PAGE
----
“My life is my art,” says Cosey Fanni Tutti. On the flip side, “My art is my life.”
When the two are so completely intertwined, it can be hard to distinguish them for analytical or critical purposes. Is it an invasion to look at pictures of Cosey unrobed in adult publications or an act of aesthetic appreciation? Was Cosey engaged in deception of the publishing sector when she posed akimbo with chains, or was she deluding herself by thinking that she was different from the girls in the next photo essays?
It doesn’t matter, really. In the end, her art is her art and her life is her life; and, whatever one might think about them, those choices were hers to make. Both art and life are vulnerable to judgement, when opened for examination, but the fellow-traveller of publicity is the audience’s complicity. No one makes you look, so don’t complain if you don’t like your reaction to what you see.
Cosey Fanni Tutti, the artist, was born into the age of the postcard, rather than fiber-optic broadband. Together with Genesis P-Orridge, with whom she was a part of the COUM art collective, she sought ways to subvert conventions and mores using the available technology of the 1970s. Initially, that meant skin, bodily fluids and the post; with time, it grew into electronic instruments. The development of the latter drew in the graphic artist Peter “Sleazy” Christopherson and Chris Carter, with whom she and P-Orridge formed the legendary Throbbing Gristle.
The musical history of Throbbing Gristle has been told and re-told by its participants, but Cosey’s Art, Sex, Music (Faber) reveals just how complex and emotionally charged the personal relationships between its members were. As the sole female member of the group, Cosey spent time in bed with each of her bandmates, separately or together (though, in Sleazy’s case, it must be said, in the interests of an anatomy lesson). This fueled tensions that eventually pulled the band apart: P-Orridge, who initially encouraged group escapades, grew to resent Cosey’s independence and used violence to show his feelings; while Cosey and Carter sought relief from P-Orridge’s tantrums in each other.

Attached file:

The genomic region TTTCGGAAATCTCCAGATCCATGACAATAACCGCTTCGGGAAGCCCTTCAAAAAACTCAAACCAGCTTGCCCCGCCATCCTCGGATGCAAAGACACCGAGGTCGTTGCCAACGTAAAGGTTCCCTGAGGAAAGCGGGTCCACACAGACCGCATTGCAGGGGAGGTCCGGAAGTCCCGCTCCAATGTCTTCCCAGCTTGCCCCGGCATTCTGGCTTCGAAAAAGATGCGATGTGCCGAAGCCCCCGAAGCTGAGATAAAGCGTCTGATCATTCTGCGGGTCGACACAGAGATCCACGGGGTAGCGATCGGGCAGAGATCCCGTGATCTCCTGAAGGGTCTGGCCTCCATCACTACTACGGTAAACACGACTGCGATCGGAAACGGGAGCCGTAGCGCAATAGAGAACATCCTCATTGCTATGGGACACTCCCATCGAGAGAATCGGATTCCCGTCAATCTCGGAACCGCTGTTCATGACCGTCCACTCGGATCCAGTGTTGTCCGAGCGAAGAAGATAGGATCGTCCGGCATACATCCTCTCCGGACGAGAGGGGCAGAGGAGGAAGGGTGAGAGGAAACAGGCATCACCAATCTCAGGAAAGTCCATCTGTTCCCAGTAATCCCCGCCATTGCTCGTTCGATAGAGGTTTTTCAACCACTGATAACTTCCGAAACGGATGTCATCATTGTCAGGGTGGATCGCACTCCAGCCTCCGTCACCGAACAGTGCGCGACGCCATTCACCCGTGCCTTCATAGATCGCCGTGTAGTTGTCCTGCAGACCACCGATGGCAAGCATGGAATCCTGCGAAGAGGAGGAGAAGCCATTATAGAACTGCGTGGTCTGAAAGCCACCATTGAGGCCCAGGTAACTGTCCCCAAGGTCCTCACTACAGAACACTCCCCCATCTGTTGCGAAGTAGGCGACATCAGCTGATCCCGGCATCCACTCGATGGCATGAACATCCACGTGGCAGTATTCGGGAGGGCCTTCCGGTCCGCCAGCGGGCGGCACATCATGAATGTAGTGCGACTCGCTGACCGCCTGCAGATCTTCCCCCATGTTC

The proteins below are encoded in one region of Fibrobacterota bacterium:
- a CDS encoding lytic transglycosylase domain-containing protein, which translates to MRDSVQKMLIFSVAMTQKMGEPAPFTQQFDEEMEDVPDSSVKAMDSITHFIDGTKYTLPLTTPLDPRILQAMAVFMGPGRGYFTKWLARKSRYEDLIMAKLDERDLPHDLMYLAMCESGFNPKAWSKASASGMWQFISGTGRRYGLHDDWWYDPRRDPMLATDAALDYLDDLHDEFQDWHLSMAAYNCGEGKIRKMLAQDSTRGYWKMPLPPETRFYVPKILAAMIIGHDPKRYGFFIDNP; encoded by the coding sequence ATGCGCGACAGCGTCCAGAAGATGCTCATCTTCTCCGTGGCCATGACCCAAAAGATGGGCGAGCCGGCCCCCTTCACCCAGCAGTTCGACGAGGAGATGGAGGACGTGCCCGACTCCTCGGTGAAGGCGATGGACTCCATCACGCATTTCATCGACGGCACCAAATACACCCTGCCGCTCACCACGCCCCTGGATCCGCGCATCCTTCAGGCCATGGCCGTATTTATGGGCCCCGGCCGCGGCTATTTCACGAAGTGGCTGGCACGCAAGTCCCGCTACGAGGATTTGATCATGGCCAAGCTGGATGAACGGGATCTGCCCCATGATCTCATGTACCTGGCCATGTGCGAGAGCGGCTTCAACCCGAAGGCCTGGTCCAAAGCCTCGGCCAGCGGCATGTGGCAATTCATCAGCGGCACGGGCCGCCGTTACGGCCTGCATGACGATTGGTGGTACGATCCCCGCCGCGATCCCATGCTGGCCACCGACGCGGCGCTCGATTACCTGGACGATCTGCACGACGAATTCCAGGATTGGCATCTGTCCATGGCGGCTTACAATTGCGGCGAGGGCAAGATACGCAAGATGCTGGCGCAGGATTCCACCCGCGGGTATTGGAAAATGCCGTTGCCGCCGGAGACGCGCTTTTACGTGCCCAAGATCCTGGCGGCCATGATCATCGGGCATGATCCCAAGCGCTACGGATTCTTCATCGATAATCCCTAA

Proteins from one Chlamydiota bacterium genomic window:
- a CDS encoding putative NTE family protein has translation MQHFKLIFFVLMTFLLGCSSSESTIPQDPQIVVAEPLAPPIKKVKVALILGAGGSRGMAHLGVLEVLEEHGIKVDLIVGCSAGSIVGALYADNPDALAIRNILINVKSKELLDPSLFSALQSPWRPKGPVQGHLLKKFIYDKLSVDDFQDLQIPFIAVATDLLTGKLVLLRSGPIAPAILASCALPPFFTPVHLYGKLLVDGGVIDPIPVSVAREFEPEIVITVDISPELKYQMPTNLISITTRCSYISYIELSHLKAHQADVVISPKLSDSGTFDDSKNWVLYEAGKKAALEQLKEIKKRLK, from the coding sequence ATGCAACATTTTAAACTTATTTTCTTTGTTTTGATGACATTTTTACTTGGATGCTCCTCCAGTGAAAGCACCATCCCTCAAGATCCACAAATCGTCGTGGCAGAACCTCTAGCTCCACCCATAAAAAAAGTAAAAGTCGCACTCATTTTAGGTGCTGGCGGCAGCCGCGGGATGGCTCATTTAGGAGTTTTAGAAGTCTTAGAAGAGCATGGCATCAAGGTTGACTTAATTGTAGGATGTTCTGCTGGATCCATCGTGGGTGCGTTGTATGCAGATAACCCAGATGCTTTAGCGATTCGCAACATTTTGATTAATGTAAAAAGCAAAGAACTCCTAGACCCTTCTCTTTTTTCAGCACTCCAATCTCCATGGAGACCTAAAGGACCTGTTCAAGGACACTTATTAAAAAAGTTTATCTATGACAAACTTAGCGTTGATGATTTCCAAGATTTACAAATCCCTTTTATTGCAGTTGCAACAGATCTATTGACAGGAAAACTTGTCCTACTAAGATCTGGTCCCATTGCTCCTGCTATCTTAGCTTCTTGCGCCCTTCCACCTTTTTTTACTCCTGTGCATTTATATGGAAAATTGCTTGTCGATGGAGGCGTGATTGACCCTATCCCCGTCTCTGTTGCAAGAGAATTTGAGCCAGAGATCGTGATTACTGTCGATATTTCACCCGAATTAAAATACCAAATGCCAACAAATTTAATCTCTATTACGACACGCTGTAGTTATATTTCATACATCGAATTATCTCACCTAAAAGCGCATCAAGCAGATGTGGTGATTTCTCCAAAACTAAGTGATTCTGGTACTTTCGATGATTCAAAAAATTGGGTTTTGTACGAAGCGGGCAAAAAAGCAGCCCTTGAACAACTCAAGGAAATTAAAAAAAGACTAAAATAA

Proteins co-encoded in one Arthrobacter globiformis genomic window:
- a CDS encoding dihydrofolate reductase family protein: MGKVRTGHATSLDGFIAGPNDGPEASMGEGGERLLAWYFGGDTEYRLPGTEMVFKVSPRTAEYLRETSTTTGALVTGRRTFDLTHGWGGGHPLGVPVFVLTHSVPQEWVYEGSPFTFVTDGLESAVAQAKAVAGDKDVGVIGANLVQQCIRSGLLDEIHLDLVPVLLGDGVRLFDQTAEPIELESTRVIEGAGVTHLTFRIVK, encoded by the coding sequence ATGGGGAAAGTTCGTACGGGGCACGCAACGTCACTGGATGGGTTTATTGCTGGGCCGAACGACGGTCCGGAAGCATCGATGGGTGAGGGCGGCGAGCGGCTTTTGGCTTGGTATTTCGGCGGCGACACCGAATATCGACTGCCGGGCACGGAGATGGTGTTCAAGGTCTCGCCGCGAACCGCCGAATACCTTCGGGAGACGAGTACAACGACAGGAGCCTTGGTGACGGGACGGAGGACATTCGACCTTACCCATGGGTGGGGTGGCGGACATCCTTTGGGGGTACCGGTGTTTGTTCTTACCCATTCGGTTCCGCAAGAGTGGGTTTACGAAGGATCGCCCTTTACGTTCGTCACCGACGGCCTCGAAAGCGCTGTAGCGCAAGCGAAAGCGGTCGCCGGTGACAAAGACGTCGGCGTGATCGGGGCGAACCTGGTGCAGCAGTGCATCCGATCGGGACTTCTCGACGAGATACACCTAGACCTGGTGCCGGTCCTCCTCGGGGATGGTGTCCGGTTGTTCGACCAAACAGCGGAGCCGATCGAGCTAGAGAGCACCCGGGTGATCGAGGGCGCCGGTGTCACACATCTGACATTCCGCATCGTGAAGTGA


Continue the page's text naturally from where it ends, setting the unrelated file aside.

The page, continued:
The story of P-Orridge’s emotional wrecking doesn’t end with the break-up of TG. Attempts to re-form and tour or record are consistently upset by P-Orridge, who transitions to an intermediate state between divo and diva. Solicitors are paid to write letters. Intellectual property rights are asserted. At one point, all of P-Orridge’s contributions to a Nico cover album are stripped out. In light of Cosey’s revelations about the singer’s controlling and bullying behaviour, none of this comes as a surprise, though followers of P-Orridge’s pseudo-cult, Thee Temple ov Psychick Youth, might struggle to accept it.
Art, Sex, Music isn’t a tell-all story. There is still more that could be said about Chris & Cosey as an artistic project, and it seems P-Orridge might have gotten off lightly. However, as a survey of a life in music and performance art, with excursions into the world of sex work, the book is accessible, well-structured and provides ample new information for fans and researchers to absorb. Written with dark humour, Art, Sex, Music illuminates the spaces other TG biographies can’t reach.